http://www.manitouboats.com/blog/boating-safety-quiz-from-manitou-pontoon-boats-boatsafe-discover-boating/

The quiz can easily be shared or added to your website.

Image courtesy of National Safe Boating Council

We, as well as everyone involved in National Safe Boating Week, always encourage responsible and safe boating practices. We look forward to the next couple weeks and hope you do, too!

 

A Little Something For Our Pontoon Loving Friends With Blogs/Websites Of Their Own

Love that pontoon of yours?

We know many of you out there maintain a blog or website of your own and often times you like to share stories about your fishing or water sports adventures on your Manitou Pontoon. So if you fall into this category, we figured we’d give you a couple of cool badges you can share on your blog or website, or even on Facebook or Pinterest if you’re so inclined. Like what you see? Just copy and paste the code into your html editor to add it to your own site!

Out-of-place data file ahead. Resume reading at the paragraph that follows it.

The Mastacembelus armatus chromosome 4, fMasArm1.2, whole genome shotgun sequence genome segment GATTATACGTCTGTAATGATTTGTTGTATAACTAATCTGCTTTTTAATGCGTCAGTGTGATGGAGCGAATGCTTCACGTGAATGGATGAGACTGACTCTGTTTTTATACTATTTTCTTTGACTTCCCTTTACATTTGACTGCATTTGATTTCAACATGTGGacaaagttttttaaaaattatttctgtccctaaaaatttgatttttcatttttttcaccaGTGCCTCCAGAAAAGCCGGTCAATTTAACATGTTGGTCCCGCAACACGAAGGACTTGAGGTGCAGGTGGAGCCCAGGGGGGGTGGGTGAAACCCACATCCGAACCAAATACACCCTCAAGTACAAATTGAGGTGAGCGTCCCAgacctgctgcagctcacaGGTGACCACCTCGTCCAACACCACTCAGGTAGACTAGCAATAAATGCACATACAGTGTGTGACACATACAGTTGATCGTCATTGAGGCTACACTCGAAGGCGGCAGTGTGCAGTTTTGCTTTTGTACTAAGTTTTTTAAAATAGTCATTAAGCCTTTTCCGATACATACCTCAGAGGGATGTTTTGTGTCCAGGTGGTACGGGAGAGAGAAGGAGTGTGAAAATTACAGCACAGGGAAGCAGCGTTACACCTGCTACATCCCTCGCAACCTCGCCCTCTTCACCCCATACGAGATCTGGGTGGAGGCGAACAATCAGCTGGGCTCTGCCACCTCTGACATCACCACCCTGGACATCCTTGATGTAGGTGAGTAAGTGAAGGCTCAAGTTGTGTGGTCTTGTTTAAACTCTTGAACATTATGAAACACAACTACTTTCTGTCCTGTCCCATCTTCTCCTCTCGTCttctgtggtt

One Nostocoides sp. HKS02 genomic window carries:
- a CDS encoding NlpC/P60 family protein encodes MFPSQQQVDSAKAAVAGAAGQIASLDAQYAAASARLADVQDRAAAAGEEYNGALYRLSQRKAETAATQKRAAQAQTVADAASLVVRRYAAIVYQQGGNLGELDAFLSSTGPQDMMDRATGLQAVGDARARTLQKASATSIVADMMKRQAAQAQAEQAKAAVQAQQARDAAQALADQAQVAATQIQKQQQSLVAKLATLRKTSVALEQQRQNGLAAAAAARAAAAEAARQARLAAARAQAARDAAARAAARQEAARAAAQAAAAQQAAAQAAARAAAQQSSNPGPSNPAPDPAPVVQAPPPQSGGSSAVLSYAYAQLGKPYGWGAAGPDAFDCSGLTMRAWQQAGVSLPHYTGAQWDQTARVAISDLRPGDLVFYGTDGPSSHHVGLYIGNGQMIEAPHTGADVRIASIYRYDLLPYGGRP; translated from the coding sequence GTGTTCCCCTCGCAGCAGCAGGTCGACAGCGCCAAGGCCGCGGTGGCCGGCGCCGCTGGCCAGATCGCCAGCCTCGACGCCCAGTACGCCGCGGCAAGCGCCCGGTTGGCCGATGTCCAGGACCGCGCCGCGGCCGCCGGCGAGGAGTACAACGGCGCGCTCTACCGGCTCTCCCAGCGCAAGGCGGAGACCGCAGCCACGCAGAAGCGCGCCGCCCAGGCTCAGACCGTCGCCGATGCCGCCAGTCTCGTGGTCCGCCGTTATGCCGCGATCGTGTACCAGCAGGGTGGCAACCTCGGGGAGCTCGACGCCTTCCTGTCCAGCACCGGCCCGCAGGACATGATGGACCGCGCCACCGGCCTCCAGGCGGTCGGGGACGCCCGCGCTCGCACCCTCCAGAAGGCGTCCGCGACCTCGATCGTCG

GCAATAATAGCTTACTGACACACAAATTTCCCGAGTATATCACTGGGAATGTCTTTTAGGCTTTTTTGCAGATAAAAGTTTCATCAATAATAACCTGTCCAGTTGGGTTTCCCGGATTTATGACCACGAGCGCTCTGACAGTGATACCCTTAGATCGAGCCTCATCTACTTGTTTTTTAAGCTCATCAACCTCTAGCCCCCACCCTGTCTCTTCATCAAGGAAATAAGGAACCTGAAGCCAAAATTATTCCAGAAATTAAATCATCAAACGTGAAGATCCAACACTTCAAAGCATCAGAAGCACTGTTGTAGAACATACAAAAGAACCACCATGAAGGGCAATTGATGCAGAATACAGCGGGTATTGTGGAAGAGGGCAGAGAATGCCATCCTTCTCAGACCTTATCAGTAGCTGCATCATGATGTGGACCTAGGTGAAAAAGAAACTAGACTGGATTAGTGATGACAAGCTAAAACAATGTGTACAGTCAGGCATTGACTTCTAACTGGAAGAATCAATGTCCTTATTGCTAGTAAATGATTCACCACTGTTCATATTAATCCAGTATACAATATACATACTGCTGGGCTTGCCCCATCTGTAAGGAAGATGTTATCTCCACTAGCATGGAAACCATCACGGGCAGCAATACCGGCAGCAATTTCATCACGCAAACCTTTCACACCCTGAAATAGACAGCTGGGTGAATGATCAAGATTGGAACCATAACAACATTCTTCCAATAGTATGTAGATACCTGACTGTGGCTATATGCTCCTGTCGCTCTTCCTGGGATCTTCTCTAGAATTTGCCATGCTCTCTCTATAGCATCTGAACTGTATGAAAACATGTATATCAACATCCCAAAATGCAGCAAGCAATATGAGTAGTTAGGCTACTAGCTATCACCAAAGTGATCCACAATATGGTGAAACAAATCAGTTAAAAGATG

Copy this code to add this to your own site:

 

Copy this code to add this to your own site:

 

Copy this code to add this to your own site:

 

Copy this code to add this to your own site:

The Evolution Of Manitou Pontoons

There have been many changes to our pontoons, and pontoons in general since we first began building pontoons more than 25 years ago. The graphic below lays out some of the more significant changes to various Manitou models over the years. Feel free to share this with your friends or share your thoughts in the comments below.

evolution of manitou pontoon boats

Embed

Just copy and paste the code below into your html editor to add this to your site.